Migration, Ethnicity and Nation

Members of the Migration, Ethnicity and Nation cluster are working across a range of disciplines and subject areas to explore contemporary practices of human mobility and its societal impacts, as well as varying forms of identification and allegiance in (super)diverse societies. Work is organised into three linked, interdisciplinary research and knowledge themes: processes and practices of migration; (super)diversity; and identities and heritage. Practices and processes of migration explores stages and spaces (both of geography and meaning) within migration journeys. This includes migrants’ physical journeys, and the borders, barriers and spaces of transit and detention which they encounter in different global contexts. Other work focuses on outcomes of migration flows into transit or settlement societies; including policy responses to migration, civil society engagement with migration issues, and categories of (non)citizenship. Work within the (super)diversity theme examines encounter and interaction across various forms of difference (ethnic, national, religious) in a range of social contexts; with particular focus on urban environments, and institutions including schools, healthcare and scientific settings, universities and religious organisations. The identities and heritage theme comprises work concerned with the construction and evocation of ethnic and national ‘group identities’ (from either emic or etic perspectives), and the resonance of these identities to the everyday, lived practice of social actors across local, national and trans-national fields. Particular areas of interest within this cluster include critical work on ‘groupist’ understandings of ‘diaspora’ or the ‘ethnic community’, and work on the construction and reproduction of ‘national culture’ and ‘national heritage’ – especially as this pertains to young people in diverse societies.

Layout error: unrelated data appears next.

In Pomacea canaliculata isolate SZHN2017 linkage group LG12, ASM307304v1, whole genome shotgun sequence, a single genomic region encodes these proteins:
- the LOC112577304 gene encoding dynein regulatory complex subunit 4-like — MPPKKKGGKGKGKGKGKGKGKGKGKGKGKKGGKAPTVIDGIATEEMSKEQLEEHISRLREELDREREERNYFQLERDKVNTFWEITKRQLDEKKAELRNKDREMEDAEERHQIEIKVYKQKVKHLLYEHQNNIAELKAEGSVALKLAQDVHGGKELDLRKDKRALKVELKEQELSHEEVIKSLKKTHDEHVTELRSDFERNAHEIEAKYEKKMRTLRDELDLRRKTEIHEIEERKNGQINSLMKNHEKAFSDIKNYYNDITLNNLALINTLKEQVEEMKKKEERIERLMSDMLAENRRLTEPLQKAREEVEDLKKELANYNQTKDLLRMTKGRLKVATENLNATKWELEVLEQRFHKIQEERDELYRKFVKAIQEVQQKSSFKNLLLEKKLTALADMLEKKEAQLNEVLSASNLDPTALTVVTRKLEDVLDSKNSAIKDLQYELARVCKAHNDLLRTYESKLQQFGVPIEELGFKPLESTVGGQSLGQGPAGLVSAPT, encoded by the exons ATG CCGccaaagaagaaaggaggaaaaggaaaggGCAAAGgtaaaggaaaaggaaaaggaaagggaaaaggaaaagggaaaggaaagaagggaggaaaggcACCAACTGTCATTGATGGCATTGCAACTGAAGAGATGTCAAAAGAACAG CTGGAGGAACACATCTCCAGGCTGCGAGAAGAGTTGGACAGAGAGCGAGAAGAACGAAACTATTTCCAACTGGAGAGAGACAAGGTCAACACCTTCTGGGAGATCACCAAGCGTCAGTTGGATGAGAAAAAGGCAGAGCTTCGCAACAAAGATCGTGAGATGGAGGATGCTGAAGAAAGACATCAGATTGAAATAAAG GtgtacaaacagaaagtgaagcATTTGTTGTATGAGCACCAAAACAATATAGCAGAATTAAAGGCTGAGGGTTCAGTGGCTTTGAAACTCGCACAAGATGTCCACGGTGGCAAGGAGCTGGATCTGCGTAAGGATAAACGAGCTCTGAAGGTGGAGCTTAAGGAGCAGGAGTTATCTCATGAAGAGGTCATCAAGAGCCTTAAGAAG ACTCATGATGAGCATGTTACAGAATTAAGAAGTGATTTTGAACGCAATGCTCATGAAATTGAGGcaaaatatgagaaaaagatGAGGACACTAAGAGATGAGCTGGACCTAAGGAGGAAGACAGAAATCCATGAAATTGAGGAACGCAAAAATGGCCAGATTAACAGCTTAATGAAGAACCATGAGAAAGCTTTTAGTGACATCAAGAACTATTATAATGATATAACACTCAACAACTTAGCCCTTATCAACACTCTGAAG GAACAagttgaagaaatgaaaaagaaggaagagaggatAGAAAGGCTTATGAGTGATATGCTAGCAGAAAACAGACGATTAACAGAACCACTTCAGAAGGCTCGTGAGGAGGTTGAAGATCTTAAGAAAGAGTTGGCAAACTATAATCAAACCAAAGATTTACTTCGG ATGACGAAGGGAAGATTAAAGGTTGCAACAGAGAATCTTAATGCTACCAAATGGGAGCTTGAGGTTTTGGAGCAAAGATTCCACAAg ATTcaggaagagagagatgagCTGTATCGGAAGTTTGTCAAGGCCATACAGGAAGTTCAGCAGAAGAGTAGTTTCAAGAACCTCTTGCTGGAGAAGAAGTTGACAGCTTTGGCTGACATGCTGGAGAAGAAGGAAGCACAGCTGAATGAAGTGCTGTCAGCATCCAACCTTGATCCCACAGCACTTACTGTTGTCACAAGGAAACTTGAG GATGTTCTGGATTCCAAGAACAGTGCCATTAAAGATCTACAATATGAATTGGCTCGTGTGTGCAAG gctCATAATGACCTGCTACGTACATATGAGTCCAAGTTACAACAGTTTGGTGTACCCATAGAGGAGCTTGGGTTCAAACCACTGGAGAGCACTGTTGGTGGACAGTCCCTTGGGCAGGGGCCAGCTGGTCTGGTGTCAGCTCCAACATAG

Dr Parveen Akhtar (Lecturer in Politics and International Relations)
Dr Amanda Beattie (Lecturer in Politics and International Relations)
Dr Marcos Estrada (Teaching Associate in Sociology)
Dr Graeme Hayes (Reader in Political Sociology)
Dr Demelza Jones (Lecturer in Sociology and Cluster Coordinator)
Dr Jelena Obradovic-Wochnik (Senior Lecturer in Politics and International Relations)
Dr Anton Popov (Lecturer in Sociology)
Dr Ebru Soytemel (Lecturer in Sociology)
Dr Katherine Tonkiss (Senior Lecturer in Sociology and Policy)
Dr Simon Williams (Lecturer in Sociology and Policy)


Latest News and Events

On 9th March 2018 the CCISC research clusters on Religion and Belief and Migration, Ethnicity and Nation will jointly host a symposium on Contemporary Sikhism. The event is open to academics, students and practitioners, with confirmed speakers to date including Dr Jasjit Singh (University of Leeds) and Dr Jagbir Jhutti-Johal (University of Birmingham). Further details and booking information will be released shortly, but please contact the organisers Dr Sarah Jane Page (s.page1@aston.ac.uk) or Dr Demelza Jones (d.jones4@aston.ac.uk) with any initial queries.

Migration, Ethnicity and Nation theme members are part of a team awarded €4.6m from the European Commission’s Horizon 2020 programme for the project Cultural Heritage and Identities of Europe’s Futures (CHIEF). Aston University is the lead partner on the project – with the Aston team comprising cluster members Dr Anton Popov (Project Leader), Dr Demelza Jones, Dr Ebru Soytemel and Dr Katherine Tonkiss, along with CCISC Co-Director Dr Gary Fooks. The project explores youth participation in the creation and reproduction of cultural knowledge in formal and informal forums, and aims to build an effective dialogue between different stakeholders in order to facilitate a future of Europe based on more inclusive notions of heritage and identity. CHIEF involves academic, heritage sector and civil society partners in nine countries within and outside the EU (Austria, Croatia, Georgia, India, Latvia, Slovakia, Spain, Turkey, UK), and will run for four years from 2018.